It is strictly a bottom-dwelling species, and is sluggish and a rather weak swimmer. It eats crustaceans and other soft-bodied invertebrates and mollusks.

Fishing technique[edit]

Cusk are primarily fished on the North American North Atlantic coastal shelf near the American state of Maine and the Canadian Maritimes.

In the Gulf of Maine, cusk are chiefly taken on hook and line. Line trawls account for most of the commercial catch off the New England coast, and most of them are caught during the winter and spring. The commercial catch individuals run between 1 and 2 feet long (30–60 cm), and average about 5 lb (2 kg). It is an excellent food fish. It is marketed as fresh or frozen fillets; a part of the catch is smoked.

Global annual cusk catches in 1950-2003 from FAO statistics. The highest catch was 55,000 tonnes in 1980.

Conservation status[edit]

Fisheries and Oceans Canada (DFO) considers this species endangered based on a 2012 Committee on the Status of Endangered Wildlife in Canada assessment.[6] The status report identified that catches of cusk in the DFO summer bottom-trawl survey had declined by roughly 90% from 1970 to the late 1990s.[7] A landings limit of 1000 mt was put in place in 1999 in the 4X North American Fisheries Organization area and was further restricted to 750 t and expanded to include the 4VWX5Z NAFO areas in 2003. Cusk are still commonly caught as bycatch in the longline and lobster fisheries and can be found in supermarkets in Atlantic Canada despite its threatened status. A study that was conducted in the Gulf of Maine region showed that the conservation status of cusk was partly dependent on future greenhouse gas emissions. Higher emissions showed greater habitat reduction, as much as 80% by the end of the century.[8]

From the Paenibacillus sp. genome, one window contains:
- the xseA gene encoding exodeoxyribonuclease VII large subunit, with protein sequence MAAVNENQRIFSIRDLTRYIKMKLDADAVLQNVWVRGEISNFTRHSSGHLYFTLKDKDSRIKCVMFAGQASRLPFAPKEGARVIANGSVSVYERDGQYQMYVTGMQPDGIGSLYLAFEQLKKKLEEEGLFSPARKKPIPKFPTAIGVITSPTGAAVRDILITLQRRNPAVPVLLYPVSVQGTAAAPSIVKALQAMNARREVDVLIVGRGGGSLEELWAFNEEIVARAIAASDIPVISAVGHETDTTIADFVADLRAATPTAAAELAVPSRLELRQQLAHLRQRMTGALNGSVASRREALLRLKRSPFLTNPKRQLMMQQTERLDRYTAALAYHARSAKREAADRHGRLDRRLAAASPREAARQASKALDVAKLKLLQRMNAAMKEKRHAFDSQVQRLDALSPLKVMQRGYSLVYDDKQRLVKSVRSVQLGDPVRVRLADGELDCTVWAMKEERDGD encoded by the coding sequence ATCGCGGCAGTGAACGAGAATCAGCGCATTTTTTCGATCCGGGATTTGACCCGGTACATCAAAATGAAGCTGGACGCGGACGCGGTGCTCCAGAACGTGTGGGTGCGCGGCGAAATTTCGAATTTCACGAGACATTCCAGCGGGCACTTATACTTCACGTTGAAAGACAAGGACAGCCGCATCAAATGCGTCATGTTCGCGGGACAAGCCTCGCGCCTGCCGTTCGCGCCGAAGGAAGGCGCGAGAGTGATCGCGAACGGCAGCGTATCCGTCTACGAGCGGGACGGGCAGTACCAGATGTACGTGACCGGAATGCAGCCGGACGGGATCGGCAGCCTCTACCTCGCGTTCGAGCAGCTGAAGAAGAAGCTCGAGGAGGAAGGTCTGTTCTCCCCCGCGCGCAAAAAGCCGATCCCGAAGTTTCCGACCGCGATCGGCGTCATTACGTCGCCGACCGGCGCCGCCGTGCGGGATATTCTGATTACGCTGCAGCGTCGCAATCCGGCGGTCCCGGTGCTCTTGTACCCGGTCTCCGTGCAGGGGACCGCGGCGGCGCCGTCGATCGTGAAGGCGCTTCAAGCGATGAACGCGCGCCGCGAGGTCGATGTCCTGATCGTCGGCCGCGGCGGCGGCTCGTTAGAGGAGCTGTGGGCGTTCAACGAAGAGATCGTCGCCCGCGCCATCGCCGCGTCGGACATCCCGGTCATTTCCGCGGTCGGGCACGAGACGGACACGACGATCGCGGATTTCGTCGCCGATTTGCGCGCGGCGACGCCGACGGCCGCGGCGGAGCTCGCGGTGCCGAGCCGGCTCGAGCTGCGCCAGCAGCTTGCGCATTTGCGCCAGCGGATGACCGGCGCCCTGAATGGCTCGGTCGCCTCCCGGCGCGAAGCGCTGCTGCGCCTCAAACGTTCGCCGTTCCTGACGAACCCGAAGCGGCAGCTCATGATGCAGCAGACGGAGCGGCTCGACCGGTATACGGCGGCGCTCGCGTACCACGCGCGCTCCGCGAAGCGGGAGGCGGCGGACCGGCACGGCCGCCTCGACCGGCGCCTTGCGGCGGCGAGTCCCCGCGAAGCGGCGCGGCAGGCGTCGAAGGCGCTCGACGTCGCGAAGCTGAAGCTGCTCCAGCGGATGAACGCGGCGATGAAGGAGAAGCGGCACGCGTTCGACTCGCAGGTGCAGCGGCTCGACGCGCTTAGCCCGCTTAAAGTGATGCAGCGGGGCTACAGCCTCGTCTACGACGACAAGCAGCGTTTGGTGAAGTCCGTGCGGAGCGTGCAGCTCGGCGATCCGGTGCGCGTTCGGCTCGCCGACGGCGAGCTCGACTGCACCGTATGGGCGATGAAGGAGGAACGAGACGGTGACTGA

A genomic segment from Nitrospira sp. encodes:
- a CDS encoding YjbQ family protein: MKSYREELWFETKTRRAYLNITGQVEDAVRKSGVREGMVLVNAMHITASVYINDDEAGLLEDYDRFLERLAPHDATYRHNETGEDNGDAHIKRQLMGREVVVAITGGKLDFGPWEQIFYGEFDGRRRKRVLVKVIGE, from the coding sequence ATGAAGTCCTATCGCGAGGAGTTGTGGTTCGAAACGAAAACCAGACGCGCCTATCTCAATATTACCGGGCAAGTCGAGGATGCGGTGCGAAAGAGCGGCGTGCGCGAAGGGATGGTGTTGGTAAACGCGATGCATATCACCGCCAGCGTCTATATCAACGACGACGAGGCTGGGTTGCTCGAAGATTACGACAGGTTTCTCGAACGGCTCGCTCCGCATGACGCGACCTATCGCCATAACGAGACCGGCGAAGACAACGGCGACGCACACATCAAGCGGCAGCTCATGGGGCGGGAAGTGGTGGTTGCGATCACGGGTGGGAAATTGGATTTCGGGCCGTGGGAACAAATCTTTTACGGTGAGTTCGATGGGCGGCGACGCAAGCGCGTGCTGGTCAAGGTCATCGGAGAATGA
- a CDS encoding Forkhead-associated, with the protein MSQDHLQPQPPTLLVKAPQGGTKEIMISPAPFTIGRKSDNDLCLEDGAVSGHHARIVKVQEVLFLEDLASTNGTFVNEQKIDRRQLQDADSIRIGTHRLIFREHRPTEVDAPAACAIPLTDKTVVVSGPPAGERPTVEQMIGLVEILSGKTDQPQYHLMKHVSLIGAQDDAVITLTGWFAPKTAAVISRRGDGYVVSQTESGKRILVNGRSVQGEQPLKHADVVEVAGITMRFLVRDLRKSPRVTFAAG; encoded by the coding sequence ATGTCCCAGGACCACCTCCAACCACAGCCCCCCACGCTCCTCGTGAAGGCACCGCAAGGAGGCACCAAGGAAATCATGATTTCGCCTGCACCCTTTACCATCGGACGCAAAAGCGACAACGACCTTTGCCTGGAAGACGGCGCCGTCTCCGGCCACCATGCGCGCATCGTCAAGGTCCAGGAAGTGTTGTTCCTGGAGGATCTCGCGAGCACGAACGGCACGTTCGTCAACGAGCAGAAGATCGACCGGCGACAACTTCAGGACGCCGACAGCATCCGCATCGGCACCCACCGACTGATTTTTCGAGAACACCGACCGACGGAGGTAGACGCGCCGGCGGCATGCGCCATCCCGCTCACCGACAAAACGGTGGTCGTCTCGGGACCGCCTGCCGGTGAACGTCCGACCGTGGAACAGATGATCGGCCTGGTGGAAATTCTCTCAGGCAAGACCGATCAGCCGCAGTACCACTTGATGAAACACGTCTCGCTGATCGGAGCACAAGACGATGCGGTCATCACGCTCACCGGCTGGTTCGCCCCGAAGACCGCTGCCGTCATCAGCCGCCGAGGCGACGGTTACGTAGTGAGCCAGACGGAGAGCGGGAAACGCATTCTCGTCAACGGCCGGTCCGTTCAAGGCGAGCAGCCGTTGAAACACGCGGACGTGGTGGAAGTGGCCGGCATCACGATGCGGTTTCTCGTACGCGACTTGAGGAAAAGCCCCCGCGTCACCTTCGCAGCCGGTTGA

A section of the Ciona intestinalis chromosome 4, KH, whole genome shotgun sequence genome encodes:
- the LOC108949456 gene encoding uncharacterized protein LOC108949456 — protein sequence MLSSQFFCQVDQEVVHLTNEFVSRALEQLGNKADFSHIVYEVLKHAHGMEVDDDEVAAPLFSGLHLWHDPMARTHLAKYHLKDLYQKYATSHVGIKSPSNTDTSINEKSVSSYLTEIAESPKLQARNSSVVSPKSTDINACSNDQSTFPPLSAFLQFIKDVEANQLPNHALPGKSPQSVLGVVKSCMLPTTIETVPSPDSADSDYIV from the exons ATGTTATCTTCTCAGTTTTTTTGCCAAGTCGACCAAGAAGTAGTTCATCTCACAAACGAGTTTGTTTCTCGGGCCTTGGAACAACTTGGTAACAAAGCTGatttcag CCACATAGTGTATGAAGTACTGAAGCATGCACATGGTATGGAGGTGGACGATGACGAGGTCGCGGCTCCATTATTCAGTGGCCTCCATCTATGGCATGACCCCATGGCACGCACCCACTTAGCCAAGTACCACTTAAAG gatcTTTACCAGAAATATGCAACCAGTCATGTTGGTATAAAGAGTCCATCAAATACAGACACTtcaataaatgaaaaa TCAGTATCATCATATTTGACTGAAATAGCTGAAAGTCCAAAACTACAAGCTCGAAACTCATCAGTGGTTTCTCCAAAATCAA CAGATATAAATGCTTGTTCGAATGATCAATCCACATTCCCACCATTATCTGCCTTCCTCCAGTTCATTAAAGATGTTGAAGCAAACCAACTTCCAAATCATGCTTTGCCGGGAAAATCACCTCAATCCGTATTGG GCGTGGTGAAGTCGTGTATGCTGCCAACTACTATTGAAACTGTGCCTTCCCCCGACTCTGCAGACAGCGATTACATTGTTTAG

Cusk is a US National Marine Fisheries Service species of concern, which are those species about which the National Oceanic and Atmospheric Administration, National Marine Fisheries Service, has some concerns regarding its conservation status and current threats, but for which insufficient information is available to indicate a need to list the species under the Endangered Species Act. On March 9, 2007, the National Marine Fisheries Service announced the initiation of a status review to determine whether the species warrants listing under the act.[9]


  1. ^ a b Froese, Rainer; Pauly, Daniel (eds.) (2006). "Brosme brosme" in FishBase. May 2006 version.
  2. ^ Cusk Fish and seafood fact sheets. Agriculture and Agri-Food Canada
  3. ^ a b Knutsen, H.; Jorde, P. E.; Sannaes, H.; Hoelzel, R. A.; Bergstad, O. A.; Stefanni, S.; Johansen, T.; Stenseth, N. C. (2009). "Bathymetric barriers promoting genetic structure in the deepwater demersal fish tusk (Brosme brosme)". Molecular Ecology. 18 (15): 3151–3162. doi:10.1111/j.1365-294X.2009.04253.x. PMID 19549108. S2CID 27898655.
  4. ^ a b Rua-Ibarz, Ana; Bolea-Fernandez, Eduardo; Maage, Amund; Frantzen, Sylvia; Sanden, Monica; Vanhaecke, Frank (2019-02-19). "Tracing Mercury Pollution along the Norwegian Coast via Elemental, Speciation, and Isotopic Analysis of Liver and Muscle Tissue of Deep-Water Marine Fish (Brosme brosme)". Environmental Science & Technology. 53 (4): 1776–1785. Bibcode:2019EnST...53.1776R. doi:10.1021/acs.est.8b04706. hdl:11250/2636594. ISSN 0013-936X. PMID 30652479.
  5. ^ a b Zupo, Valerio; Graber, Gunnar; Kamel, Samar; Plichta, Veronika; Granitzer, Sebastian; Gundacker, Claudia; Wittmann, Karl J. (December 2019). "Mercury accumulation in freshwater and marine fish from the wild and from aquaculture ponds". Environmental Pollution. 255 (Pt 1): 112975. doi:10.1016/j.envpol.2019.112975. PMID 31541831. S2CID 201226087.
  6. ^ "COSEWIC Species Database : Cusk". Archived from the original on 2014-02-02. Retrieved 2014-01-23. COSEWIC Species Database: Cusk. COSEWIC
  7. ^ SARA registry report on Cusk (PDF) - Fisheries and Oceans Canada report on the state of cusk fisheries
  8. ^ Hare, Jonathan; Manderson, John; Nye, Janet; Alexander, Michael; Auster, Peter; Borggaard, Diane; Capotondi, Antonietta; Damon-Randall, Kimberly; Heupel, Eric; Mateo, Ivan; O'Brien, Loretta; Richardson, David; Stock, Charles; Biegel, Sarah (2012). "Cusk (Brosme brosme) and climate change: assessing the threat to a candidate marine fish species under the US Endangered Species Act". ICES Journal of Marine Science. 69 (10): 1764. doi:10.1093/icesjms/fss160.
  9. ^ NMFS. Endangered and Threatened Species; Initiation of a Status Review under the Endangered Species Act for Cusk.Federal Register;; v72, (March 9, 2007), 10710-10711.

Further reading[edit]

  • E. C. Raney "Cusk." The Wise Fishermen's Encyclopedia (1951)